If I had not been sent to a state boarding school and experienced stable relationships, I would likely have ended up in care myself.
After this disruptive start in life, many young people drift into an adulthood of crime and prison.
Our task is to improve a system that is already very effective, albeit far from perfect.
Fewer children are going into care. Crime is reduced. The taxpayer is saving money. The Government was right to defy the critics of this initiative.
Government should be passionate about self-reliance, but we must also recognise the transformative power of an enabling state.
Our new Covenant establishes a set of principles to guide private, public, and third-sector organisations who want to help.
Thousands more are spending Christmas denied the chance that adoption would offer them of a permanent, loving home.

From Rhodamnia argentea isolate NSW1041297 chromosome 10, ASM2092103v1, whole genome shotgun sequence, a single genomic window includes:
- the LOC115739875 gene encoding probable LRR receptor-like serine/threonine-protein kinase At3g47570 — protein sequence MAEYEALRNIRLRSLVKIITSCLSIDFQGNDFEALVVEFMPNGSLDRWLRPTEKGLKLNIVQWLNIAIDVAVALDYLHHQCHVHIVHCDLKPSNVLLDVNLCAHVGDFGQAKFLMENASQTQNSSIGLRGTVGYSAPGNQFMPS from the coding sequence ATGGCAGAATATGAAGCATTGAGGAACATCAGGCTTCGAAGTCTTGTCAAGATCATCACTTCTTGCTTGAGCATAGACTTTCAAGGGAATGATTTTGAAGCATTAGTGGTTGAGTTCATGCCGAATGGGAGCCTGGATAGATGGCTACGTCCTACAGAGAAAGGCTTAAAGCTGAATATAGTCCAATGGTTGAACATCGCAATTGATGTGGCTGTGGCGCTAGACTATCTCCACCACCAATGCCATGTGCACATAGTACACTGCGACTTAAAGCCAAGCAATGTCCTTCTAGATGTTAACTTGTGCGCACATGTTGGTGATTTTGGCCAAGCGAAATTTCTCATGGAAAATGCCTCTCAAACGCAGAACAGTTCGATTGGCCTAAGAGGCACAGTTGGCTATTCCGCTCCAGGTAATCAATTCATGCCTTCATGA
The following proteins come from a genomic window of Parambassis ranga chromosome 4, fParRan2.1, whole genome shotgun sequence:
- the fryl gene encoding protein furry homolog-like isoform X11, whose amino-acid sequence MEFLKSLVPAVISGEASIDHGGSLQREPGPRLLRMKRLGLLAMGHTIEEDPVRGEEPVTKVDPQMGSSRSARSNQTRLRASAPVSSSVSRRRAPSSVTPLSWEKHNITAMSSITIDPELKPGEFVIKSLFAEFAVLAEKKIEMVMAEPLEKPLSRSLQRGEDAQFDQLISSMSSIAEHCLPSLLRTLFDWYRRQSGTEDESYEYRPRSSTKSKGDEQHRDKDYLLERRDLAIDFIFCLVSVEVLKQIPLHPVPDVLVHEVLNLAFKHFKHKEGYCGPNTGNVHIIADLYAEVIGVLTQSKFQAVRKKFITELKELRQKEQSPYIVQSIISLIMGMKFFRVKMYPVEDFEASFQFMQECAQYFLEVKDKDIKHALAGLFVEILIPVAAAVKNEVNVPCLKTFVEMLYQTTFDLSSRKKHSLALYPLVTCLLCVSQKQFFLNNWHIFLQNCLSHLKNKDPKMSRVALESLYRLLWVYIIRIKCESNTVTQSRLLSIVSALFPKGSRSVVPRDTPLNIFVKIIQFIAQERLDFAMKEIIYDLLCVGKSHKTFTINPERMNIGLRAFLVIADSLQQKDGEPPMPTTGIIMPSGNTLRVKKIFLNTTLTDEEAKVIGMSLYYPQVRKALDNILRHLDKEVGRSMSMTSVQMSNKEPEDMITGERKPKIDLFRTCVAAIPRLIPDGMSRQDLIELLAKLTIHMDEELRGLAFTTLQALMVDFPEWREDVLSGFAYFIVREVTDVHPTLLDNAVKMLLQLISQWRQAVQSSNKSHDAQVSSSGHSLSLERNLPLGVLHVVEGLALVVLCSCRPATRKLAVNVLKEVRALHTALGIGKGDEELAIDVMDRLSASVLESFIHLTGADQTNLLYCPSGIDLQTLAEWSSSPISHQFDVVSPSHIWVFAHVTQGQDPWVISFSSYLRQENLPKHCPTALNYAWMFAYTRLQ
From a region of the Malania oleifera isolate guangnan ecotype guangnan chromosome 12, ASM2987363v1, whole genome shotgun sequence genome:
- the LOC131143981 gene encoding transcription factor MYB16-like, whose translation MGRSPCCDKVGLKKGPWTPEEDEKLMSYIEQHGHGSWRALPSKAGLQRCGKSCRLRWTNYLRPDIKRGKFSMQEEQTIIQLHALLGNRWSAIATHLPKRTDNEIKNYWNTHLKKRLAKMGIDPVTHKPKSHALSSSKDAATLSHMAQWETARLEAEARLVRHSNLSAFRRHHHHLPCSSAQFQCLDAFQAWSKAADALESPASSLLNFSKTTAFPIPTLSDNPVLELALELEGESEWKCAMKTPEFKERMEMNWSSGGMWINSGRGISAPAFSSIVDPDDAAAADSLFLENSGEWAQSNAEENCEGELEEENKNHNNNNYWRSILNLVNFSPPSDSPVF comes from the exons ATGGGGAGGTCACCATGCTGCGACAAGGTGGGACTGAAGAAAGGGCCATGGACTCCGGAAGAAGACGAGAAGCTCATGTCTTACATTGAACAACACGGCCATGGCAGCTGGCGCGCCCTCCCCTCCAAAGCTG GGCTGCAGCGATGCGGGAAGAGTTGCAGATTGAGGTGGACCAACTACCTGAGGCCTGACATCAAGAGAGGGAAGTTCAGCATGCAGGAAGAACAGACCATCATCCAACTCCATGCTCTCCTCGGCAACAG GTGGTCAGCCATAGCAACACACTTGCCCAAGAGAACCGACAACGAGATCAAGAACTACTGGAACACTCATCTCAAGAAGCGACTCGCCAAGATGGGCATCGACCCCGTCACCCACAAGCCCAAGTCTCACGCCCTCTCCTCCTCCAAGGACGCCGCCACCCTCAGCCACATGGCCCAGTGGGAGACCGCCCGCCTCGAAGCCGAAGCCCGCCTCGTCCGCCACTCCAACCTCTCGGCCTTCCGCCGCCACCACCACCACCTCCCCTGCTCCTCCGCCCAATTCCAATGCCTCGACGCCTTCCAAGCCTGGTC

Each Secretary of State in every department should examine the impact of their department’s policies on families’ lives.
It is true that financial pressures will increase. But the scope for reform and innovation remains huge. Services do not need to be cut.
Yet the efforts of other local authorities to provide such opportunities have been derisory. Ministers give speeches but the Government has failed to act.
Previously the parks were neglected and the roads full of potholes. The Conservatives have started to turn the borough around.
£750,000 is allocated for “mother tongue teaching”. Yet there is almost no budget for English as a spoken language for non-English-speaking parents.
Well, at least more people than previously now know he is Minister for Children and Families. What should be in his in-tray?
There is plenty of innovation taking place. There should not be an ideological veto preventing it from flourishing.
High educational standards are essential, but the most disadvantaged children also need help with workplace skills and social capital.